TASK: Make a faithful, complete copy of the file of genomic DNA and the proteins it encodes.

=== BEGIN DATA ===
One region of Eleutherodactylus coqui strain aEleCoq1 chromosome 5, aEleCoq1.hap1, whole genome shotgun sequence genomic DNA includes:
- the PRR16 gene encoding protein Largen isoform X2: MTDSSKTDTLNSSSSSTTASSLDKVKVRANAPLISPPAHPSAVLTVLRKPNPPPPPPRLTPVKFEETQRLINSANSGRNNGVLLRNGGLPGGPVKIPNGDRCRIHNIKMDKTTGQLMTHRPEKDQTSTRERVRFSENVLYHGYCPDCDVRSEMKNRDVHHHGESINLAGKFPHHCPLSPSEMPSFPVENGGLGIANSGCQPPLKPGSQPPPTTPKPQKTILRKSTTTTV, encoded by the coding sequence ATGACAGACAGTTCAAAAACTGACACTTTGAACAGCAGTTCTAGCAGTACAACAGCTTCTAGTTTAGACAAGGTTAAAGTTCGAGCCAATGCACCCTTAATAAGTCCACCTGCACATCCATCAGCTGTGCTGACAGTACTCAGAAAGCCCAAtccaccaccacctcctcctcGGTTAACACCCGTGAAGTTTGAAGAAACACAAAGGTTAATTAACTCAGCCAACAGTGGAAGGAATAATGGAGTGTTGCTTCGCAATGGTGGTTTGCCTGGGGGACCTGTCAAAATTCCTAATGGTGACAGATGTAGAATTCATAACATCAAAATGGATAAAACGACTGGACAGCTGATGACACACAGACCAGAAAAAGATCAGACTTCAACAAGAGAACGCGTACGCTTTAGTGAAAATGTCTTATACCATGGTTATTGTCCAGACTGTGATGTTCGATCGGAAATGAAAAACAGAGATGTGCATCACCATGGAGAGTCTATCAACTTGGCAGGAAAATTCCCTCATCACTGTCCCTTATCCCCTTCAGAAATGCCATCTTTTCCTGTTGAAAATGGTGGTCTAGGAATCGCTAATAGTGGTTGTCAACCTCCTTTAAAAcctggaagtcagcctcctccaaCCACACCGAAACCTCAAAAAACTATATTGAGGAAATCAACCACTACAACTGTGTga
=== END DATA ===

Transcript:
One region of Eleutherodactylus coqui strain aEleCoq1 chromosome 5, aEleCoq1.hap1, whole genome shotgun sequence genomic DNA includes:
- the PRR16 gene encoding protein Largen isoform X2: MTDSSKTDTLNSSSSSTTASSLDKVKVRANAPLISPPAHPSAVLTVLRKPNPPPPPPRLTPVKFEETQRLINSANSGRNNGVLLRNGGLPGGPVKIPNGDRCRIHNIKMDKTTGQLMTHRPEKDQTSTRERVRFSENVLYHGYCPDCDVRSEMKNRDVHHHGESINLAGKFPHHCPLSPSEMPSFPVENGGLGIANSGCQPPLKPGSQPPPTTPKPQKTILRKSTTTTV, encoded by the coding sequence ATGACAGACAGTTCAAAAACTGACACTTTGAACAGCAGTTCTAGCAGTACAACAGCTTCTAGTTTAGACAAGGTTAAAGTTCGAGCCAATGCACCCTTAATAAGTCCACCTGCACATCCATCAGCTGTGCTGACAGTACTCAGAAAGCCCAAtccaccaccacctcctcctcGGTTAACACCCGTGAAGTTTGAAGAAACACAAAGGTTAATTAACTCAGCCAACAGTGGAAGGAATAATGGAGTGTTGCTTCGCAATGGTGGTTTGCCTGGGGGACCTGTCAAAATTCCTAATGGTGACAGATGTAGAATTCATAACATCAAAATGGATAAAACGACTGGACAGCTGATGACACACAGACCAGAAAAAGATCAGACTTCAACAAGAGAACGCGTACGCTTTAGTGAAAATGTCTTATACCATGGTTATTGTCCAGACTGTGATGTTCGATCGGAAATGAAAAACAGAGATGTGCATCACCATGGAGAGTCTATCAACTTGGCAGGAAAATTCCCTCATCACTGTCCCTTATCCCCTTCAGAAATGCCATCTTTTCCTGTTGAAAATGGTGGTCTAGGAATCGCTAATAGTGGTTGTCAACCTCCTTTAAAAcctggaagtcagcctcctccaaCCACACCGAAACCTCAAAAAACTATATTGAGGAAATCAACCACTACAACTGTGTga